In Armenian, we have an expression which literally can be translated as "You talked|told|said from my heart", and means "I really loved what you said", "I really excited about what you said, since I thought the same" and expresses an emotional solidarity. In English, what is the idiomatic equivalent for it?

14 Answers 14


WARNING: This answer is for mature audiences. Reader discretion is advised.

I think JBanana comes closest to the intent of your idiom, at least as you express it in English. (I would add "right," however, as in "You took the words right out of my mouth.")

To get closer to the poetry of the original would require, well, poetry; and in post-ironic America, at least, flowery or sentimental language is likely to produce unintended consequences, not the least of which is that someone in the group would feel obliged to make a joke about it.

I would probably say something like, "I couldn't agree more." That is much less poetic, but sums up the feeling.

That said, there are some slangy expressions that might hit at the heart of what you are trying to get across, though in different ways.

Young people in the last dozen or so years who are influenced by hip-hop culture might simply say, "Word!"

Older people (in informal situations and among friends) might say "Fuckin' A!" or "Fuckin' A right!" to expression strong agreement and emotional solidarity.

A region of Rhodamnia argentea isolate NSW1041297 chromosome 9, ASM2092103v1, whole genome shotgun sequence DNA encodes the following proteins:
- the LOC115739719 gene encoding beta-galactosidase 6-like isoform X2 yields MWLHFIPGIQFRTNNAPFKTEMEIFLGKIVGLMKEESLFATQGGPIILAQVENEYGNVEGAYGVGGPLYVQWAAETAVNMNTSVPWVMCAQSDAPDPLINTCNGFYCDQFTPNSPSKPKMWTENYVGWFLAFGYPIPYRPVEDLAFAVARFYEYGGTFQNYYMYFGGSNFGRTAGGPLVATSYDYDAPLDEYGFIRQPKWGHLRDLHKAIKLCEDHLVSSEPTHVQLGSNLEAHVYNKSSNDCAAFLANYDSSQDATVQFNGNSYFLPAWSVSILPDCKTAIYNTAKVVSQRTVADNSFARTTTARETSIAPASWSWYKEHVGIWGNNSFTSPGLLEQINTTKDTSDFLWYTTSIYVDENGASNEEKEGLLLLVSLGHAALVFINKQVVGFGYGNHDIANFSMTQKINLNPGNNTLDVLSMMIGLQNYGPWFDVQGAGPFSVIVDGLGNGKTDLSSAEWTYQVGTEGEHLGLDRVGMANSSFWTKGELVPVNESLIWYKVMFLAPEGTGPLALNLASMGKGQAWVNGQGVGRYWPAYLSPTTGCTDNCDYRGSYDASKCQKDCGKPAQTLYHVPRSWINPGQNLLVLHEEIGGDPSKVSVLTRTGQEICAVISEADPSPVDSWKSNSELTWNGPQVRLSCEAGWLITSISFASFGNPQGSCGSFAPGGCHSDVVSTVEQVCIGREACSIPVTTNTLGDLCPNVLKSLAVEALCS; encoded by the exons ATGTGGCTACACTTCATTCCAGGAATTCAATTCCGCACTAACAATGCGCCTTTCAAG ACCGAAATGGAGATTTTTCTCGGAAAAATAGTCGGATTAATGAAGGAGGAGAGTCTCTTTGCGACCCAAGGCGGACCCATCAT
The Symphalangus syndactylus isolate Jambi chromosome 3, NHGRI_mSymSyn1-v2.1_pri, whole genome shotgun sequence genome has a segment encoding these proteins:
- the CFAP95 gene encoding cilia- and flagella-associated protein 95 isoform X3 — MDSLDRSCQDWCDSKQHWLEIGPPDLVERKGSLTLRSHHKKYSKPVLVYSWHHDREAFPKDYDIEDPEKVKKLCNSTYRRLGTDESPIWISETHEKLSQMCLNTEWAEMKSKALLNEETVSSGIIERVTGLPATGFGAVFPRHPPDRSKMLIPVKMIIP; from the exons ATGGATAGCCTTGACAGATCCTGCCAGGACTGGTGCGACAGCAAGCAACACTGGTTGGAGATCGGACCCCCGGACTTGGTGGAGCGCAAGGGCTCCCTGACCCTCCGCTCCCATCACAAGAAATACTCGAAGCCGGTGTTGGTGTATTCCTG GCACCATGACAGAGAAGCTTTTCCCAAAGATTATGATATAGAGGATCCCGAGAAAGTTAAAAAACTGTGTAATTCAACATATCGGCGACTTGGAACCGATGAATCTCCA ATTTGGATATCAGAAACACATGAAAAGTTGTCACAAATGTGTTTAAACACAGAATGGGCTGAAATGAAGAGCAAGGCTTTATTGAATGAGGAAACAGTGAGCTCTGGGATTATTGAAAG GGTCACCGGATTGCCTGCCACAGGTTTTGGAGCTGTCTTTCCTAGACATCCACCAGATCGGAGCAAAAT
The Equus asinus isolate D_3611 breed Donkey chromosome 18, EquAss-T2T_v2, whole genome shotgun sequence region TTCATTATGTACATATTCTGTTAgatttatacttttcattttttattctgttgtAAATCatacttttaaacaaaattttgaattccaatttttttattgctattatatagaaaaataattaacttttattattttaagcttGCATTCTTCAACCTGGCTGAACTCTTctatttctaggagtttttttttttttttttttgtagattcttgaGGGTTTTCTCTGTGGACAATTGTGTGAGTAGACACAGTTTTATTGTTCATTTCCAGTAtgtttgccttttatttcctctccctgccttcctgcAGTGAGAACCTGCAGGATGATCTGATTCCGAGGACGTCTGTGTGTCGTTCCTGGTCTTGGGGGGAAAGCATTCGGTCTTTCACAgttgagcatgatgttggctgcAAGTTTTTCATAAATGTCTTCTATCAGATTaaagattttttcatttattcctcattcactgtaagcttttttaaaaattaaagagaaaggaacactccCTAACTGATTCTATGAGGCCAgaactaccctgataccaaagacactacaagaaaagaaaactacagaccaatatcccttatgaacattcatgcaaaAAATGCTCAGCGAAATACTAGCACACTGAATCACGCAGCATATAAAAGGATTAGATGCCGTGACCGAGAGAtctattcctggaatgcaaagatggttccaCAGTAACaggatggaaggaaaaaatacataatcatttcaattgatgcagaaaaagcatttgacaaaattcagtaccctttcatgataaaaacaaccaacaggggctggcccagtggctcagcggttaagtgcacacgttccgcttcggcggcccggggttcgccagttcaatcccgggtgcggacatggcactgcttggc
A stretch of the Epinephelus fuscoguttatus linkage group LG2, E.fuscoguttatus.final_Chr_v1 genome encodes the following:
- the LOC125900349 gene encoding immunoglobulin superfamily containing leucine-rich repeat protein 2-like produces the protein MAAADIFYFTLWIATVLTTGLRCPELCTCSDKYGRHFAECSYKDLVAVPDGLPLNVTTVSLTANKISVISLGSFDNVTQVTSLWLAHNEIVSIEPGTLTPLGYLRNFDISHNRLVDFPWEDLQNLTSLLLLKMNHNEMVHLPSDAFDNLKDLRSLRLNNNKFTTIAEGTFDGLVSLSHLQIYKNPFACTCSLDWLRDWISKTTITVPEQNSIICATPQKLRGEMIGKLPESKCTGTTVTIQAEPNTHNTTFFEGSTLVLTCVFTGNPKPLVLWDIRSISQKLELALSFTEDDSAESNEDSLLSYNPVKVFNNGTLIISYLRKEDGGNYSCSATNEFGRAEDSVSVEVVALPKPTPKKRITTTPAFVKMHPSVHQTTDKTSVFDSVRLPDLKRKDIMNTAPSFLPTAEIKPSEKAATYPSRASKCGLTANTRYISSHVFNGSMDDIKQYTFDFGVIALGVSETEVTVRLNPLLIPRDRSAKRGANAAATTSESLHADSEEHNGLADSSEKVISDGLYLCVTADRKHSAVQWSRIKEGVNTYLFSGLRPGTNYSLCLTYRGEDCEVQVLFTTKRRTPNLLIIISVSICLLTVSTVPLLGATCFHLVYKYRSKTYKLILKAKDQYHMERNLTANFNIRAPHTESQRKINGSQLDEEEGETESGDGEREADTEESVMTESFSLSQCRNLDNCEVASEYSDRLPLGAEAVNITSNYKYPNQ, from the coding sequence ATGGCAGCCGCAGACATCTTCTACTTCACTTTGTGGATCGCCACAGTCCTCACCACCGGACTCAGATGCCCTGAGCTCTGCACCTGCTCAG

• 2
    True dat, Robusto! – Kevin Apr 7 '11 at 17:48
  • Amen, brother! Testify! – MT_Head Jun 28 '11 at 6:31

How about "You took the words out of my mouth"?


You might say "I couldn't have said it better."


To add a couple common ones:

Hear, hear!



"You spoke beautifully" is pretty common. It can refer to both eloquence and ideas.


Some others:



  • Don't forget "All-encompassingly!" (Mitch Hedberg) – Andy Apr 7 '11 at 16:05

A good idiomatic expression here would be that/it/whatever "spoke to me".


"What s/he said" is another common usage in this category.

  • "^This." (if you're writing; not usually said aloud). – aedia λ Sep 19 '11 at 18:50

Idiomatic expressions include, "You really hit the spot," or "You really hit the nail on the head." Or "You hit a home run." (The last from baseball.)


A religious variation may be "from your lips to God's ears" - generally said when one wholeheartedly agrees and hopes that what the other has said will come/prove true.


Would "You spoke my mind" be the equivalent of it?

  • 1
    Hmmm... I think it is more similar to "You read my mind" (we say that)... – duros Nov 25 '10 at 12:54

I tend to exclaim "BRAINTWIN!" at moments like these.


If someone said something that particularly moved me, or that I could relate to on a deep level, I would tend to say that their notions or words:

"struck a chord in/with me."


In the context of someone else speaking from your heart from the idea of "being lionhearted", comes the saying "Well roared, lion!"

Although I admit this is mostly used by descendants of Germanic speakers (from "Gut gebruellt, Loewe!").

"Well roared, lion!" is said in a passion of deep approval and feeling of being on the same wave length as the speaker.

protected by RegDwigнt Jul 18 '11 at 14:35

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